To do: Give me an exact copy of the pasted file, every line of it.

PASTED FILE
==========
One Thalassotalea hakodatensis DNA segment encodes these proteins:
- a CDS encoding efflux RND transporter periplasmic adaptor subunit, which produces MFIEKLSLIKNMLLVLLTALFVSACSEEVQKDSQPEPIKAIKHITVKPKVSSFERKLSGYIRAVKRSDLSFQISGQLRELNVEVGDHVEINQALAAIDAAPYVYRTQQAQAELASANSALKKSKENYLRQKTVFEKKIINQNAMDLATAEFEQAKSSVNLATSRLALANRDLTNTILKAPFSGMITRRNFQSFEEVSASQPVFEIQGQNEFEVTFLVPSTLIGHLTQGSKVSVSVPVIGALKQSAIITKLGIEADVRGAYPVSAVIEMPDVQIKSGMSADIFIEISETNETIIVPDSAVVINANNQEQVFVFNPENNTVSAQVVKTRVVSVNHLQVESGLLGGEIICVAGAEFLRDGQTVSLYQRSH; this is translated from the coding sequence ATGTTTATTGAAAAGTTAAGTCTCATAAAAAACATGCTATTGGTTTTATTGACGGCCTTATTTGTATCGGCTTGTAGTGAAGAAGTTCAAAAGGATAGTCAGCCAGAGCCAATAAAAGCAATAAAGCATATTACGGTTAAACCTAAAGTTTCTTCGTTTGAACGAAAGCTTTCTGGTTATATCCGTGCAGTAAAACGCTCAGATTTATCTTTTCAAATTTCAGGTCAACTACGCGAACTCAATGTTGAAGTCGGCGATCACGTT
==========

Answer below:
One Thalassotalea hakodatensis DNA segment encodes these proteins:
- a CDS encoding efflux RND transporter periplasmic adaptor subunit, which produces MFIEKLSLIKNMLLVLLTALFVSACSEEVQKDSQPEPIKAIKHITVKPKVSSFERKLSGYIRAVKRSDLSFQISGQLRELNVEVGDHVEINQALAAIDAAPYVYRTQQAQAELASANSALKKSKENYLRQKTVFEKKIINQNAMDLATAEFEQAKSSVNLATSRLALANRDLTNTILKAPFSGMITRRNFQSFEEVSASQPVFEIQGQNEFEVTFLVPSTLIGHLTQGSKVSVSVPVIGALKQSAIITKLGIEADVRGAYPVSAVIEMPDVQIKSGMSADIFIEISETNETIIVPDSAVVINANNQEQVFVFNPENNTVSAQVVKTRVVSVNHLQVESGLLGGEIICVAGAEFLRDGQTVSLYQRSH; this is translated from the coding sequence ATGTTTATTGAAAAGTTAAGTCTCATAAAAAACATGCTATTGGTTTTATTGACGGCCTTATTTGTATCGGCTTGTAGTGAAGAAGTTCAAAAGGATAGTCAGCCAGAGCCAATAAAAGCAATAAAGCATATTACGGTTAAACCTAAAGTTTCTTCGTTTGAACGAAAGCTTTCTGGTTATATCCGTGCAGTAAAACGCTCAGATTTATCTTTTCAAATTTCAGGTCAACTACGCGAACTCAATGTTGAAGTCGGCGATCACGTT